• Your webtext must be archivable (that is, stored on our server). We have made a few exceptions, but generally speaking, it is vital that the journal be able to sustain and publish your work and not have gaps when the service you used goes offline or out of business. In other words, do not use systems like Wix that do not provide a way to export and publish your work elsewhere.
  • All HTML filenames should be lowercase. Filenames should have no spaces or punctuation other than dash or underscore.
  • The H1 tag is reserved. Please use H2 through H4 tags to format your webtext.
  • Use lowercase for inline elements to maintain compliance with W3C standards and improve readability.
  • Use alt-tags with each image to provide a clear and concise description of the image and improve accessibility.
  • Please do not use blind links; choose link text that clearly identifies the linked document.
  • Whenever possible, link to established sites whose links are not likely to change or disappear in order to avoid link rot.
  • Do not link terminal punctuation.
  • You may submit PDF files as part of the webtext, but you must also provide plaintext transcripts.
  • Video files should be in Quicktime (.mov), MPEG, or FLV format. Try to get the best quality/compression ratio possible.
  • Image files are accepted in .jpg, .gif, or .png formats. Make sure the file size is not too large by using appropriate sizing/cropping and compression on the images.
  • Flash (.swf and .flv) files are accepted, but you must also provide your .fla build files.
  • All authors who have video or audio files need to submit the file itself (not just embed a URL to YouTube,etc.), a script (if it contains a voiceover) or caption description, a title, a 50-word description of each audio/video file, and 5 keywords specific to that file.
  • Texts created using sophie are accepted.
  • Leave a left margin of at least 80px for the Kairos Toolbar on all your pages.
  • Beginning with issue 13.1, Kairos will require the inclusion of specific metadata for accepted submissions. See the Kairos Style Guide for information about metadata requirements.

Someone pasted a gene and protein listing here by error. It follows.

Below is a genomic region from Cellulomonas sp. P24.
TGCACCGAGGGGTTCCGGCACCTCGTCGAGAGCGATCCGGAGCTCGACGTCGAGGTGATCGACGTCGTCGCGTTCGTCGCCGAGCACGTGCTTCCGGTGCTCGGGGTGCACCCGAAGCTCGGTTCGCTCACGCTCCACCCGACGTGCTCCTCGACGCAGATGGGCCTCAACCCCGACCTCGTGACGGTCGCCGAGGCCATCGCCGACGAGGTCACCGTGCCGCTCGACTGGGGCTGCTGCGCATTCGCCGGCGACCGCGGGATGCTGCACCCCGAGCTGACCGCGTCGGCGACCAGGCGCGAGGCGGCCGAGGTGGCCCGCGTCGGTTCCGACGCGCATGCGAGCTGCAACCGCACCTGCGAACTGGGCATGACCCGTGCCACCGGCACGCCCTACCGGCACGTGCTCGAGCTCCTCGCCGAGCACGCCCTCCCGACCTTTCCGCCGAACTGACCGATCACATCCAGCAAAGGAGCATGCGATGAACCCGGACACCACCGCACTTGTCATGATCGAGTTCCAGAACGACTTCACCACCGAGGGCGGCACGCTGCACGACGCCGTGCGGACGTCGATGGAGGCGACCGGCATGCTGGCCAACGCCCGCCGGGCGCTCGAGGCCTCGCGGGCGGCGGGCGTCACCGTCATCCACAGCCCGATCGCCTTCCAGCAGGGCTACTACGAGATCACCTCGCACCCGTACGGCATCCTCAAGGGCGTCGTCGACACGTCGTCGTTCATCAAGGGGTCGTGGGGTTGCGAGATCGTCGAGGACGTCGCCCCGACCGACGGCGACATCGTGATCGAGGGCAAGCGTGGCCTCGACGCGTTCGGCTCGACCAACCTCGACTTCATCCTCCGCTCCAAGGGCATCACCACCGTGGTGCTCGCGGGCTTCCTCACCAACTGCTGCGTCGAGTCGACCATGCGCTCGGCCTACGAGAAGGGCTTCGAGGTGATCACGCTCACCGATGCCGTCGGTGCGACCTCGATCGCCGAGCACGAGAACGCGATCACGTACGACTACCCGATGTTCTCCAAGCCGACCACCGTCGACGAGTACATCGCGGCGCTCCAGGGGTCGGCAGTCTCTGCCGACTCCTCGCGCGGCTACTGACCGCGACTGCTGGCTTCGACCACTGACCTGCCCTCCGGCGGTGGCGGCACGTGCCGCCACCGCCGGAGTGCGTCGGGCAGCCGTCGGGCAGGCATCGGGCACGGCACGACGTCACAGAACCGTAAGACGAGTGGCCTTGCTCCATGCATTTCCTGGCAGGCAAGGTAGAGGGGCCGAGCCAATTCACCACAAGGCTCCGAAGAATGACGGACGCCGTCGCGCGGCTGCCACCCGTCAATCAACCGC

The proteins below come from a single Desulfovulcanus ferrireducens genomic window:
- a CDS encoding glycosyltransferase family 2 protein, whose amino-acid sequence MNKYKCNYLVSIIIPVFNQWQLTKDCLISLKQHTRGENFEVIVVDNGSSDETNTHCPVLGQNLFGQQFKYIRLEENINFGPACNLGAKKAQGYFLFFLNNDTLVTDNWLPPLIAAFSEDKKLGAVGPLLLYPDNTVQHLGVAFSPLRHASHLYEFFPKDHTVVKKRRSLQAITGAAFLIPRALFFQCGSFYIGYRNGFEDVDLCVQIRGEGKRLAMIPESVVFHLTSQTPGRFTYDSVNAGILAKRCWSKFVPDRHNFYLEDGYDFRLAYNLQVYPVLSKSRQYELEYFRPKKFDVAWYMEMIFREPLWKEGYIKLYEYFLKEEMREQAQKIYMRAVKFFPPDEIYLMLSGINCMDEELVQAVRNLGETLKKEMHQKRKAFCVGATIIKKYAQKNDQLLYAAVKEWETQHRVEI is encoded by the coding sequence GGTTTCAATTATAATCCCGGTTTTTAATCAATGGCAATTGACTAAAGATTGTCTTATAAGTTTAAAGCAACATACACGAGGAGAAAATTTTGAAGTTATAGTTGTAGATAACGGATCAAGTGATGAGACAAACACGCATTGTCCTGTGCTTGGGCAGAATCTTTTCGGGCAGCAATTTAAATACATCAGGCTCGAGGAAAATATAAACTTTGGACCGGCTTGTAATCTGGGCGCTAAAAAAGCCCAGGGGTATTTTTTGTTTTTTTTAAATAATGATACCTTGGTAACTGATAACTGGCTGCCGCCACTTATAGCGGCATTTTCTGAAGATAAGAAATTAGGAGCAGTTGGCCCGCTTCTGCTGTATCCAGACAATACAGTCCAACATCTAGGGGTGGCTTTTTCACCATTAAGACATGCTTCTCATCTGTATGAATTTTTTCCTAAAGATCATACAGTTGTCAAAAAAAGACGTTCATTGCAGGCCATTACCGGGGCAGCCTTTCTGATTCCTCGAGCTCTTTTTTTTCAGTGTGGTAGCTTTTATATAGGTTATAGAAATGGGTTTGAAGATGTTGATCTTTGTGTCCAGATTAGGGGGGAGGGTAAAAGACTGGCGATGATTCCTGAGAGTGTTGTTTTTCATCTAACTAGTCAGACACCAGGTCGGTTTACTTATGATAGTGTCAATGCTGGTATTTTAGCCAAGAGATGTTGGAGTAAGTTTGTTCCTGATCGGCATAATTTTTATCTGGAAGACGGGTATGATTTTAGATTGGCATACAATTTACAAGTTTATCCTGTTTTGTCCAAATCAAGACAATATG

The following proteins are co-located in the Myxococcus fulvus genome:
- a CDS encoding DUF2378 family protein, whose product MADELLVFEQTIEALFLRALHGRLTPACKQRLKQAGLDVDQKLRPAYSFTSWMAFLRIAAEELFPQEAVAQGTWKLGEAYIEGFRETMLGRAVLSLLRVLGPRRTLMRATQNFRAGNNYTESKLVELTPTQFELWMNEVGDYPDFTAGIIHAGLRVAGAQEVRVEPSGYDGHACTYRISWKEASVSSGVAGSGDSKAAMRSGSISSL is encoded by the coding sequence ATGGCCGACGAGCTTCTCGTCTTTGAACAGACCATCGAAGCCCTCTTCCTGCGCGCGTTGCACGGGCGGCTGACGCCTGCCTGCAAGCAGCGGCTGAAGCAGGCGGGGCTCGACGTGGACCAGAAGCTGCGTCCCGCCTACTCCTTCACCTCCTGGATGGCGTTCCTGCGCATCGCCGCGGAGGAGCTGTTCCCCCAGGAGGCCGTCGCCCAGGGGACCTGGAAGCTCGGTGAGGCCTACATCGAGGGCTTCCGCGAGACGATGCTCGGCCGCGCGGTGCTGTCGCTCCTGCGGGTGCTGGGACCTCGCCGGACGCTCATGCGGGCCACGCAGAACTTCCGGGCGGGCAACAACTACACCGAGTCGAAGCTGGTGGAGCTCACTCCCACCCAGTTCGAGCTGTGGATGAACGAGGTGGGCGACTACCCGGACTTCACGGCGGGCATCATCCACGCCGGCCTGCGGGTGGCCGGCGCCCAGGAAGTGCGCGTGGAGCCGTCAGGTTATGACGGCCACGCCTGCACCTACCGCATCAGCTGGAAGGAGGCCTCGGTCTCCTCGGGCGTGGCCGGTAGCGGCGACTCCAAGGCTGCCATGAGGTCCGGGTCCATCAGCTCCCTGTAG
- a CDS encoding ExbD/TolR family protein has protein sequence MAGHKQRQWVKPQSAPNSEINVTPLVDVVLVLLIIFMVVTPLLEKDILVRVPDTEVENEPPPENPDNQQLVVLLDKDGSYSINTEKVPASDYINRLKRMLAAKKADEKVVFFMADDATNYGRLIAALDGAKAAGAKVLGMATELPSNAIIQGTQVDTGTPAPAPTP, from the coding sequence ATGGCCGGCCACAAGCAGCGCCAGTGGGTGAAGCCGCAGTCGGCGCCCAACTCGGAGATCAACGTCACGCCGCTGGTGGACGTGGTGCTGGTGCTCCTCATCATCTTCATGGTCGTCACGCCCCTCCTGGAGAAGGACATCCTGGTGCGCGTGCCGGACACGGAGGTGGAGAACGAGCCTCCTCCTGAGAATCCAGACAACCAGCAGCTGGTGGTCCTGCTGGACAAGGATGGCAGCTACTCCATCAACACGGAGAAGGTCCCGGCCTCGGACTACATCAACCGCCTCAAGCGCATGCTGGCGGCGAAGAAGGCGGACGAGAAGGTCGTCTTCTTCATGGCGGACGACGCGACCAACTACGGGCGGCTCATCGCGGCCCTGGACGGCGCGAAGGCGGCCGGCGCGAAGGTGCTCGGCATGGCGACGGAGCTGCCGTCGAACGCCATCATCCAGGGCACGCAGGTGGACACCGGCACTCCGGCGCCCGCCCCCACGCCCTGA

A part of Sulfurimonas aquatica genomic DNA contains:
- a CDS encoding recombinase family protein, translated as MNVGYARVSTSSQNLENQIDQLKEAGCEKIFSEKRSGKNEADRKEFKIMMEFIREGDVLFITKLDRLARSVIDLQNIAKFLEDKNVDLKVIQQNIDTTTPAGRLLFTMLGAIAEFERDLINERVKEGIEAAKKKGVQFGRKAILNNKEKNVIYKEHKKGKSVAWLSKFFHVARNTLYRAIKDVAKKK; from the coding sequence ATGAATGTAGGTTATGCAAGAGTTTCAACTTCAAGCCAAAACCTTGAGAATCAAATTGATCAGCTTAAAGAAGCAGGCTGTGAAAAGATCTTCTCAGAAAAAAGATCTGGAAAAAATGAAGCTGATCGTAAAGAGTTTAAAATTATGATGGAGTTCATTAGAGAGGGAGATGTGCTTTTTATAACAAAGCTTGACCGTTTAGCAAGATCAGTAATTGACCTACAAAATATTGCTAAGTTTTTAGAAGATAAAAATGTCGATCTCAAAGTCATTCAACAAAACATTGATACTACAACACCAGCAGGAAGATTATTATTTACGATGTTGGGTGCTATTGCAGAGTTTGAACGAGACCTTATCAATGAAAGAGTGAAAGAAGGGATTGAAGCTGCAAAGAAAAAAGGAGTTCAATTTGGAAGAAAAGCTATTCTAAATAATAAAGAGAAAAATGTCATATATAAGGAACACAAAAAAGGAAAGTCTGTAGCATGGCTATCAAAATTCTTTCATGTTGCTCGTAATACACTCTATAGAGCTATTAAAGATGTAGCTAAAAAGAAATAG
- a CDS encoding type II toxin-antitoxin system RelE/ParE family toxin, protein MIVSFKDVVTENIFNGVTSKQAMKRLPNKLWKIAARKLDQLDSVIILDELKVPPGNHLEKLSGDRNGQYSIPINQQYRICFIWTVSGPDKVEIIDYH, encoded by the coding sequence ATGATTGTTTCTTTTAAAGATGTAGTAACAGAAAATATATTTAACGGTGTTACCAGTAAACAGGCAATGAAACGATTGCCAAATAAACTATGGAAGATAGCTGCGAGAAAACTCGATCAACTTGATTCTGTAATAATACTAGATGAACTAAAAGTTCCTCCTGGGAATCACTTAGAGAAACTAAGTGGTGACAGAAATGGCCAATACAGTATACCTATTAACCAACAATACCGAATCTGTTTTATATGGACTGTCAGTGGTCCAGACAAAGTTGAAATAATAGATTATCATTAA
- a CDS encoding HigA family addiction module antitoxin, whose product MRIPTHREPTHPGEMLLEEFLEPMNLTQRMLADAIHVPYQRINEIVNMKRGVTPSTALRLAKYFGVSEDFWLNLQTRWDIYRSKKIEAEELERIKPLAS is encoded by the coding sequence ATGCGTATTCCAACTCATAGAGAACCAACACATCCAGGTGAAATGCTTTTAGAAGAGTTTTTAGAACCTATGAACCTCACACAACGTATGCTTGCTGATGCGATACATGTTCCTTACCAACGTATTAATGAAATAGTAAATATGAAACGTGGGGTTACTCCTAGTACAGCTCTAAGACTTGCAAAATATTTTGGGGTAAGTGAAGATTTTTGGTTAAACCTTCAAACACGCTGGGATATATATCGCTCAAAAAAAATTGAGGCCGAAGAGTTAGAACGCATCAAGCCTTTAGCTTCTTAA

For more detailed information about webtext guidelines and best practices, consult the Kairos Style Guide.

Where to Submit

Kairos welcomes contributions from scholars pursuing a wide variety of digital issues, from theory to praxis. Kairos features six sections: Topoi, Praxis, Inventio, Disputatio, Reviews, and Interviews. These sections have different approaches and different editorial policies, as listed below. We ask that if you are considering submitting your work to Kairos, you first visit the various sections of the current (and previous) issue(s) to determine which section best matches your work.
  • Topoi: Extended scholarly analyses of large-scale issues relating to rhetoric, technology, and pedagogy. Submissions are accepted continuously, and authors are encouraged to contact the editorial staff early in their project's development. Prospective contributors to Topoi begin the editorial review process by sending a cover email with the webtext's abstract and a current URL of the submission. Authors who need an alternate delivery method should contact the editors in advance. Please email for more information.
  • Praxis: The Praxis section publishes scholarly investigations into the intersections of rhetoric, technology, and pedagogy with an emphasis on what happens in the writing/rhetoric classroom and why. Webtexts—case studies, discussions of networked/new media composing, or other formats—should showcase how writing is informed by emerging technologies foregrounding practical aspects (i.e., how would one use the technique being described? Who might benefit from following the author's approach and why?) while providing a theoretical grounding. Because the Praxis section typically features actual classroom research, authors are encouraged to provide appropriate, scholarly use of video, audio, image, or other digital media examples of the techniques described. Please contact Praxis Editor Christine Tulley at with any questions.